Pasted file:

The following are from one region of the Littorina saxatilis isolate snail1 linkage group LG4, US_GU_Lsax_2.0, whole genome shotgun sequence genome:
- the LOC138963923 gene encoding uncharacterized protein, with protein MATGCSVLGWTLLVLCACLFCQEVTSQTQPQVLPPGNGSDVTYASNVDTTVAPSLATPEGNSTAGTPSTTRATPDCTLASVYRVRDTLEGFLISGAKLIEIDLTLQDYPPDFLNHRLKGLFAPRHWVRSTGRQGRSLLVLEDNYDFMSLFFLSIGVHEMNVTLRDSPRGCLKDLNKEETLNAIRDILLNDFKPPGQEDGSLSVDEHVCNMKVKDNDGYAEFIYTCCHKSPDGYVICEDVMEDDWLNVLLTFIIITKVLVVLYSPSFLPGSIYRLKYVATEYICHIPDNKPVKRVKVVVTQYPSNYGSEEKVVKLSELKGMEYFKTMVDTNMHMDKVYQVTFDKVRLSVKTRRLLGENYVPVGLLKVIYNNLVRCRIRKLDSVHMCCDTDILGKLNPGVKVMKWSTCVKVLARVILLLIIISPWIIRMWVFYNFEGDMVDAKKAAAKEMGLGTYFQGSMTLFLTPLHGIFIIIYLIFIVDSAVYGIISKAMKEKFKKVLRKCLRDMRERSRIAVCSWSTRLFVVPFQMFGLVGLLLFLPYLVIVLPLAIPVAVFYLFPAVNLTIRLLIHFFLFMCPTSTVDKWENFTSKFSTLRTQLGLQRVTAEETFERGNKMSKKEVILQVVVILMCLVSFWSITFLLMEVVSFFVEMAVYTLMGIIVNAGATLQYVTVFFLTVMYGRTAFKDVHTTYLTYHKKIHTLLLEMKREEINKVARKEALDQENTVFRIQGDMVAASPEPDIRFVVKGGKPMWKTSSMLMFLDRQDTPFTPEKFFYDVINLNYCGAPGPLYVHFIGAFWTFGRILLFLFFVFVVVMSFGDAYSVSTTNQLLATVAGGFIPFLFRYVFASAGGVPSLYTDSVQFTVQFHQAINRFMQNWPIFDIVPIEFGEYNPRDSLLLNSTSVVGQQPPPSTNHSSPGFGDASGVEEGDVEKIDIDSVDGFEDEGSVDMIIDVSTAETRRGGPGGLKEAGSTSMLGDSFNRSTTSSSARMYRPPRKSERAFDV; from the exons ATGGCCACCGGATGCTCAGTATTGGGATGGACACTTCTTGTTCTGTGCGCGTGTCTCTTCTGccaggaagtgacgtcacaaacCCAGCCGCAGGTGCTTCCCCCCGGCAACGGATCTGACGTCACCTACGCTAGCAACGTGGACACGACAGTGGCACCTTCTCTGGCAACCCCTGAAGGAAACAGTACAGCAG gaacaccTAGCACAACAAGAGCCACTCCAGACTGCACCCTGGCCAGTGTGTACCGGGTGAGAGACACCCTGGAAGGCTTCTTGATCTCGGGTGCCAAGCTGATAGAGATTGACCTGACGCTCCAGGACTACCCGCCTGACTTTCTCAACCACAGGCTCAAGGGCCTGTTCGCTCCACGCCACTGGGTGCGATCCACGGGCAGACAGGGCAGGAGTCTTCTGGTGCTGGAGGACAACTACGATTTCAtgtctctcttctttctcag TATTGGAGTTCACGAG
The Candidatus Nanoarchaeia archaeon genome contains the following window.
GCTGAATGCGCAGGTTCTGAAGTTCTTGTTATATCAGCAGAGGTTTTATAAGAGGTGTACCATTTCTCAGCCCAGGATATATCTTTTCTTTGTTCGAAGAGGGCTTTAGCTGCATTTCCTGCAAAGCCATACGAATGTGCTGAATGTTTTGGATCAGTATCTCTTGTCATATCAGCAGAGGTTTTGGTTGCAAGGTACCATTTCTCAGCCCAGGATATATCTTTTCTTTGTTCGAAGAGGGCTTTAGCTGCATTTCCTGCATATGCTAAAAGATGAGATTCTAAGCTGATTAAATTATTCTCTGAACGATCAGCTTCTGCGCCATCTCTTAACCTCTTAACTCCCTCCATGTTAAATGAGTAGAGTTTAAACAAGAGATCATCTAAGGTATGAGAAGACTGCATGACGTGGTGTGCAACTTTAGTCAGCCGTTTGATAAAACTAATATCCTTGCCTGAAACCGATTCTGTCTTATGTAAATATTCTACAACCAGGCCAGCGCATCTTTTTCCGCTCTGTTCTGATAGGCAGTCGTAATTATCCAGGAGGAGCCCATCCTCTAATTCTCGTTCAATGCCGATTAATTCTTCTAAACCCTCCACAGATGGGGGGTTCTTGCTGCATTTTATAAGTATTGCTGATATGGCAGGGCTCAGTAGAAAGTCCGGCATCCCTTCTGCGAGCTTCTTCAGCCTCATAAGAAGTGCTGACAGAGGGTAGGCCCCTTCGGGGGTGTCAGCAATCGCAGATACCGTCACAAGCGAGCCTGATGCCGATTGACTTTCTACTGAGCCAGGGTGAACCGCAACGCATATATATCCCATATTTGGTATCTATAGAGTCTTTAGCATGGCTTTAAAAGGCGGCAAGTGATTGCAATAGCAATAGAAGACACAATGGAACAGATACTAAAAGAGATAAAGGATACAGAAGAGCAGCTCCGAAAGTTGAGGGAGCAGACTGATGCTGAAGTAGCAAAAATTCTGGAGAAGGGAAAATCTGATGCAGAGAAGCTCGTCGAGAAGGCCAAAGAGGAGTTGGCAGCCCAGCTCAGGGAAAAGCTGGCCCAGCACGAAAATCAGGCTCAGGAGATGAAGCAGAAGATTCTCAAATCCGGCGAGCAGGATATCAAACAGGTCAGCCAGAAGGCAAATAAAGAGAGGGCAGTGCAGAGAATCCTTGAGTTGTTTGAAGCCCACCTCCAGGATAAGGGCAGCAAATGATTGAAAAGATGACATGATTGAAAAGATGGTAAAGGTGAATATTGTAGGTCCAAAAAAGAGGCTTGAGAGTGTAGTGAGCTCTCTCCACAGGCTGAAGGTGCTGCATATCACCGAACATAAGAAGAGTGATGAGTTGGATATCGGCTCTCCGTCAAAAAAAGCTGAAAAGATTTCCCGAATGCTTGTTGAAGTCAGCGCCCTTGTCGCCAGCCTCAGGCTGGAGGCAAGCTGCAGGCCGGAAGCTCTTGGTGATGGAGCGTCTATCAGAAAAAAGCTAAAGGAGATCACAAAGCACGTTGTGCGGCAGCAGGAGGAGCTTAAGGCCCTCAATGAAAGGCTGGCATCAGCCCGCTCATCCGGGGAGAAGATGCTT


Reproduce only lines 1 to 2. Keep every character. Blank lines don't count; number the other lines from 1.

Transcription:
The following are from one region of the Littorina saxatilis isolate snail1 linkage group LG4, US_GU_Lsax_2.0, whole genome shotgun sequence genome:
- the LOC138963923 gene encoding uncharacterized protein, with protein MATGCSVLGWTLLVLCACLFCQEVTSQTQPQVLPPGNGSDVTYASNVDTTVAPSLATPEGNSTAGTPSTTRATPDCTLASVYRVRDTLEGFLISGAKLIEIDLTLQDYPPDFLNHRLKGLFAPRHWVRSTGRQGRSLLVLEDNYDFMSLFFLSIGVHEMNVTLRDSPRGCLKDLNKEETLNAIRDILLNDFKPPGQEDGSLSVDEHVCNMKVKDNDGYAEFIYTCCHKSPDGYVICEDVMEDDWLNVLLTFIIITKVLVVLYSPSFLPGSIYRLKYVATEYICHIPDNKPVKRVKVVVTQYPSNYGSEEKVVKLSELKGMEYFKTMVDTNMHMDKVYQVTFDKVRLSVKTRRLLGENYVPVGLLKVIYNNLVRCRIRKLDSVHMCCDTDILGKLNPGVKVMKWSTCVKVLARVILLLIIISPWIIRMWVFYNFEGDMVDAKKAAAKEMGLGTYFQGSMTLFLTPLHGIFIIIYLIFIVDSAVYGIISKAMKEKFKKVLRKCLRDMRERSRIAVCSWSTRLFVVPFQMFGLVGLLLFLPYLVIVLPLAIPVAVFYLFPAVNLTIRLLIHFFLFMCPTSTVDKWENFTSKFSTLRTQLGLQRVTAEETFERGNKMSKKEVILQVVVILMCLVSFWSITFLLMEVVSFFVEMAVYTLMGIIVNAGATLQYVTVFFLTVMYGRTAFKDVHTTYLTYHKKIHTLLLEMKREEINKVARKEALDQENTVFRIQGDMVAASPEPDIRFVVKGGKPMWKTSSMLMFLDRQDTPFTPEKFFYDVINLNYCGAPGPLYVHFIGAFWTFGRILLFLFFVFVVVMSFGDAYSVSTTNQLLATVAGGFIPFLFRYVFASAGGVPSLYTDSVQFTVQFHQAINRFMQNWPIFDIVPIEFGEYNPRDSLLLNSTSVVGQQPPPSTNHSSPGFGDASGVEEGDVEKIDIDSVDGFEDEGSVDMIIDVSTAETRRGGPGGLKEAGSTSMLGDSFNRSTTSSSARMYRPPRKSERAFDV; from the exons ATGGCCACCGGATGCTCAGTATTGGGATGGACACTTCTTGTTCTGTGCGCGTGTCTCTTCTGccaggaagtgacgtcacaaacCCAGCCGCAGGTGCTTCCCCCCGGCAACGGATCTGACGTCACCTACGCTAGCAACGTGGACACGACAGTGGCACCTTCTCTGGCAACCCCTGAAGGAAACAGTACAGCAG gaacaccTAGCACAACAAGAGCCACTCCAGACTGCACCCTGGCCAGTGTGTACCGGGTGAGAGACACCCTGGAAGGCTTCTTGATCTCGGGTGCCAAGCTGATAGAGATTGACCTGACGCTCCAGGACTACCCGCCTGACTTTCTCAACCACAGGCTCAAGGGCCTGTTCGCTCCACGCCACTGGGTGCGATCCACGGGCAGACAGGGCAGGAGTCTTCTGGTGCTGGAGGACAACTACGATTTCAtgtctctcttctttctcag TATTGGAGTTCACGAG